This section will normally be entitled “Cover of the Week” but because this is the first post, we’ve got a little catching up to do.
Angus and Julia Stone vs. DWNTWN
The song for this week was “Big Jet Plane,” originally recorded by Angus & Julia Stone and covered by DWNTWN. I have no idea how that’s supposed to be pronounced. Here’s a little bit of background on the two bands. You can find all this great info on the wonderful site entitled Wikipedia, but I’ll save you the trouble of a Google search. Angus and Julia are siblings. They have an older sister who apparently doesn’t contribute to their awesome indie band. They all grew up in Australia. Fun fact (that I find fun but you will probably find boring): They released the single “All The Boys” on the day I turned eighteen. DWNTWN, on the other hand, appears to be nonexistent in the internet world except a couple of reviews talking about how great they are. So yeah, they’re good. That’s really all you need to know about a band anyway. Now on to the cover!
So the original version of “Big Jet Plane” is pretty simplistic. What makes it so amazing is Angus’ voice—he’s a master of “The Croon”—and his harmonies with Julia are kind of ridiculous. Just sayin.
DWNTWN spins the song into a new kind of dance music that reminds me of a more relaxed Passion Pit. Rather than crooning (which would ruin the electronic vibe), the vocals are more of a whisper. I’d say DWNTWN was pretty successful in recreating the original, but you guys were unanimous in choosing Angus and Julia Stone as the creators of the superior version.
For this week: Gotye vs. Walk Off the Earth
It’s this new song I just found (I know. I’m so behind) called “Somebody I Used To Know” by Gotye. And the cover is done by this super cool band called Walk Off The Earth. They do the whole cover on one guitar. You should watch it. It’s crazy. Just a couple notes on this awesome video because I can’t stop myself.
- The guy on the far right is a boss.
- The guy in the middle seems unnecessarily angry. I’m not really sure what’s going on there.
Every week, pop workgroup shares the best additions to the pop vault. Read on!
Cheer-Accident – No Ifs Ands Or Dogs
Cheer-Accident: still looking good after seventeen
Chicago prog/avant-pop lifers continue to plough their own genre-defying furrow on No Ifs Ands Or Dogs, their 17th(!) studio album. They’ve toned down the experimentation a little bit, making this a good entry point for Cheer-Accident newbies but they still stay twisted, true to their idiosyncratic vision of rock music. Talk to metal director Charlie O’Hara about Cheer-Accident, he loves ‘em.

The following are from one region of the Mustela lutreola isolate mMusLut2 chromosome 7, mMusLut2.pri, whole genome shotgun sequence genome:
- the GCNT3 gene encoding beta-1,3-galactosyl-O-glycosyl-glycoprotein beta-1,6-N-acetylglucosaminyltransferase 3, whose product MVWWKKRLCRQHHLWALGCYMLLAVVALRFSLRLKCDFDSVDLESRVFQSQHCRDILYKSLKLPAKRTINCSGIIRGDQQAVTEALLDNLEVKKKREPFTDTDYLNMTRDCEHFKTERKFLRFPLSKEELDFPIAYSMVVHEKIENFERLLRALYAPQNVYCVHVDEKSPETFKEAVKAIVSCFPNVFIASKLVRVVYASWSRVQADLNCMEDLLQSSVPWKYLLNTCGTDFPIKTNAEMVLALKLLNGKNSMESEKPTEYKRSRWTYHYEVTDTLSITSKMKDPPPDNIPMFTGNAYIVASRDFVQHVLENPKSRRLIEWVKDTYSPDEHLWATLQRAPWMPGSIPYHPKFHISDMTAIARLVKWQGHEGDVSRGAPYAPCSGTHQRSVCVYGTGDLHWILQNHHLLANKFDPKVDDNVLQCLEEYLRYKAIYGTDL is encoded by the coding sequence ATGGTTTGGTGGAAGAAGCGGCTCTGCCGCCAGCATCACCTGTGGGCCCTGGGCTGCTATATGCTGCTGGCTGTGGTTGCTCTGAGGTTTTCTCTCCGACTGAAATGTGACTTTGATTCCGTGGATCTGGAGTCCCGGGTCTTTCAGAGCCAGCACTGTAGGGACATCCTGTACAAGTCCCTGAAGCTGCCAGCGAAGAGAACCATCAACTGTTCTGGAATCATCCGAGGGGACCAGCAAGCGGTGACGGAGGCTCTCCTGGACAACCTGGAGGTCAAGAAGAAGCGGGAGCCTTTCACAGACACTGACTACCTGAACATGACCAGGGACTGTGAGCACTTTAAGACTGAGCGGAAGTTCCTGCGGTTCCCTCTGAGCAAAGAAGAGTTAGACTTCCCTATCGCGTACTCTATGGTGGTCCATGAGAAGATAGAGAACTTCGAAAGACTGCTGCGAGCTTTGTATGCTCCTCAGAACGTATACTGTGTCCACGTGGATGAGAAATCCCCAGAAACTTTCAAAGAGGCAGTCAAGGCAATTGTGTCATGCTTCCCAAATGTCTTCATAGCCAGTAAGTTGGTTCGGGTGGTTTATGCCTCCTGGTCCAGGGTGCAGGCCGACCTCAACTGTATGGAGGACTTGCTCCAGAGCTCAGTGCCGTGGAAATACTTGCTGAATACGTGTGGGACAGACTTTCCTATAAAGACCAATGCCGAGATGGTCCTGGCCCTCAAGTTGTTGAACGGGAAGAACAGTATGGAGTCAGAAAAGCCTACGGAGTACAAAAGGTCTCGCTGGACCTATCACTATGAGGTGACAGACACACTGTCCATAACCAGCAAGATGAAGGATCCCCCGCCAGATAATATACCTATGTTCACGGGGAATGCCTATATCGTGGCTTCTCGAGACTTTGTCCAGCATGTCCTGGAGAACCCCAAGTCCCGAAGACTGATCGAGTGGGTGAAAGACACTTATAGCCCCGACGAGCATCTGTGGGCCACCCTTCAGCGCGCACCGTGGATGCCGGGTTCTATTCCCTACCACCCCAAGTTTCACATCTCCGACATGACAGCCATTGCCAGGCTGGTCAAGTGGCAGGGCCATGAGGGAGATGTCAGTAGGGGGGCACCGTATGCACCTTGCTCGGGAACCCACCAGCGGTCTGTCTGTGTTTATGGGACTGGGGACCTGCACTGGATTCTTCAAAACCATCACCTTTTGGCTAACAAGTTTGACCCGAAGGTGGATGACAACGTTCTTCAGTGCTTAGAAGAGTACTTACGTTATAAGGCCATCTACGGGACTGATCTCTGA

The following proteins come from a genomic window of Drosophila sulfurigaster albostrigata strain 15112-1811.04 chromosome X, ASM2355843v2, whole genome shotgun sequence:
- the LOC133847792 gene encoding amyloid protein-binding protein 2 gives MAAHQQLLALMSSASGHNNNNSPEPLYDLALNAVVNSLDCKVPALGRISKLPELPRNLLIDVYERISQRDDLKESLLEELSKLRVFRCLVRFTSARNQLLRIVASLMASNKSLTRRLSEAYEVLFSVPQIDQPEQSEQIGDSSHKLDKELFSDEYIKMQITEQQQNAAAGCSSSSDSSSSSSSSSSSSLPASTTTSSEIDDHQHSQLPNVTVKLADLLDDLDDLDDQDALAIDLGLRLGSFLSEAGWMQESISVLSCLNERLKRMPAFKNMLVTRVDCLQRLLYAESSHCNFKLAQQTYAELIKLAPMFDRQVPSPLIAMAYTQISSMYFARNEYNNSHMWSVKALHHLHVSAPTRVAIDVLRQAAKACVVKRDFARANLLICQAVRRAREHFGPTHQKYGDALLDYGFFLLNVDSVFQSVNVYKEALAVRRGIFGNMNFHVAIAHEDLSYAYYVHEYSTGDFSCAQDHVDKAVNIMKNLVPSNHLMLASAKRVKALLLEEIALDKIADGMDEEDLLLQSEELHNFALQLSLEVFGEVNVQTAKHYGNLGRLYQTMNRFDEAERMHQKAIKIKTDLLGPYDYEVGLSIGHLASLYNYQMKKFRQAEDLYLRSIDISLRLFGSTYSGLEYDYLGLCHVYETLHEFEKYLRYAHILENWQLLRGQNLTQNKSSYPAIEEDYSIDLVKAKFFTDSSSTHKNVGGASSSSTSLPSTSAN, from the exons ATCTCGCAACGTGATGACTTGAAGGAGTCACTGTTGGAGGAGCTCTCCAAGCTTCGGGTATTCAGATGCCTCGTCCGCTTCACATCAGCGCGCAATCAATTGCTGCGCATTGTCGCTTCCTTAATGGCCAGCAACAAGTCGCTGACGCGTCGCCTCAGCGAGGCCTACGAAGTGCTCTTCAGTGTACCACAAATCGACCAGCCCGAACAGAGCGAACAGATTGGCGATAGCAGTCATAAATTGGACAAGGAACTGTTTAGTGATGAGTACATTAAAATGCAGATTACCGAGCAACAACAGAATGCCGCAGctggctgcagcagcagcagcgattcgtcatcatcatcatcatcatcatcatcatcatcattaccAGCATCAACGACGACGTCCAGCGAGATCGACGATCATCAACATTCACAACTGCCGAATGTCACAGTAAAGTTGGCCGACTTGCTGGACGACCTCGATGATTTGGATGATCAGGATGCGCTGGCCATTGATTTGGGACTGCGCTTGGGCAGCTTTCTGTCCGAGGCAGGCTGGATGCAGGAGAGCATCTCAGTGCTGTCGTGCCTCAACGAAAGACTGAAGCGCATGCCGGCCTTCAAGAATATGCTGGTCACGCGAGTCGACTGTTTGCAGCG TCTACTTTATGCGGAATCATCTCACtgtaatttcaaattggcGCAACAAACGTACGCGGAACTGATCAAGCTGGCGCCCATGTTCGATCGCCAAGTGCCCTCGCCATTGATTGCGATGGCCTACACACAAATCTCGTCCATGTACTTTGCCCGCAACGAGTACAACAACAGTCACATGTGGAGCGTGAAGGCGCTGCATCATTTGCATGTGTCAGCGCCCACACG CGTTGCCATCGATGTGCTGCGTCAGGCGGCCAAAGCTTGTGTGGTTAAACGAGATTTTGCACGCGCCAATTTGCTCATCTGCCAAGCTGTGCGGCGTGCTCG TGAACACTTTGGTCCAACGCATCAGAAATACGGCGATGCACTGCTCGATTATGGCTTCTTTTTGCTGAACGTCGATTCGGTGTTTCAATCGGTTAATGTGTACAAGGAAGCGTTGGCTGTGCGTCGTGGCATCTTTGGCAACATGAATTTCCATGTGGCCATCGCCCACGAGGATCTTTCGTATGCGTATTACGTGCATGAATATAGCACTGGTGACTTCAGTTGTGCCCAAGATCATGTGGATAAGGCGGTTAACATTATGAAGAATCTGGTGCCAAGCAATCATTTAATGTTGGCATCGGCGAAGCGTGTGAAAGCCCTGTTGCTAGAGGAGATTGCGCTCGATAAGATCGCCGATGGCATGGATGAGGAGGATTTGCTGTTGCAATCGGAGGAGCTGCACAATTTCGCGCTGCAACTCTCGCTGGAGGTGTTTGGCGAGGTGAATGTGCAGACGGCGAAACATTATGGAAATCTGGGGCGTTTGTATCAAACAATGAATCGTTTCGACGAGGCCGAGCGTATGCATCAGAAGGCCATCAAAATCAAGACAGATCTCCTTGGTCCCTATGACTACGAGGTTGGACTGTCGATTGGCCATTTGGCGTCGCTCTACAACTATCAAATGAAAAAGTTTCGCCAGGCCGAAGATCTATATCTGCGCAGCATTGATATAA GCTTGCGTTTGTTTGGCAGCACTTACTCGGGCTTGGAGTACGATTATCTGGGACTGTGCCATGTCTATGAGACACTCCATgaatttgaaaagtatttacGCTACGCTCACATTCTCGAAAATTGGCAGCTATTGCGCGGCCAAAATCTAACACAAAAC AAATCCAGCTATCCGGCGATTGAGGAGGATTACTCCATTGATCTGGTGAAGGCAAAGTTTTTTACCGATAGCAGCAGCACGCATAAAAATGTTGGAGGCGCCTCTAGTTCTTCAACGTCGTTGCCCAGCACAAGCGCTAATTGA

There are those albums that get plucked out of the pop bin and added to the shelf immediately and then there are those that waste away for months, collecting dust in a dark corner. The self-titled, debut album from Bennington College music collective BOBBY, was unfairly relegated to the ranks of the forgotten and assumed-to-be-awful. This week, though, we gave BOBBY a chance and were impressed with their rich acoustic sound and tasteful use of electronics. We’re sorry we thought you weren’t cool, BOBBY! What really matters is we’re friends now.
The tale is of a young man coming of age and facing, for the first time, the harsh circumstances surrounding his life. Feeling helpless to positively affect his abusive home life he resolves to run away, abandoning the emotional wreckage of his past in favor of a new life. On his own he quickly discovers that the outside world is not the warm and welcoming environment his youthful naivete had foreseen, but rather a cold and indifferent urban wasteland filled with specious comforts and perfidious companions. Far from achieving a paragon of success he realizes that indecision and insecurity are inextricable components of the human experience. Unable to reconcile his past, and struggling with growing regrets, his optimism is replaced with cynicism. This situation is further exacerbated by the drug induced death of his girlfriend. Then, after reaching the epitome of self-deprecating despondence, our main character awakens. His harrowing journey has been nothing more than a dream and he is left to contemplate the challenges of being a contributing and loving individual in a detached and hostile world.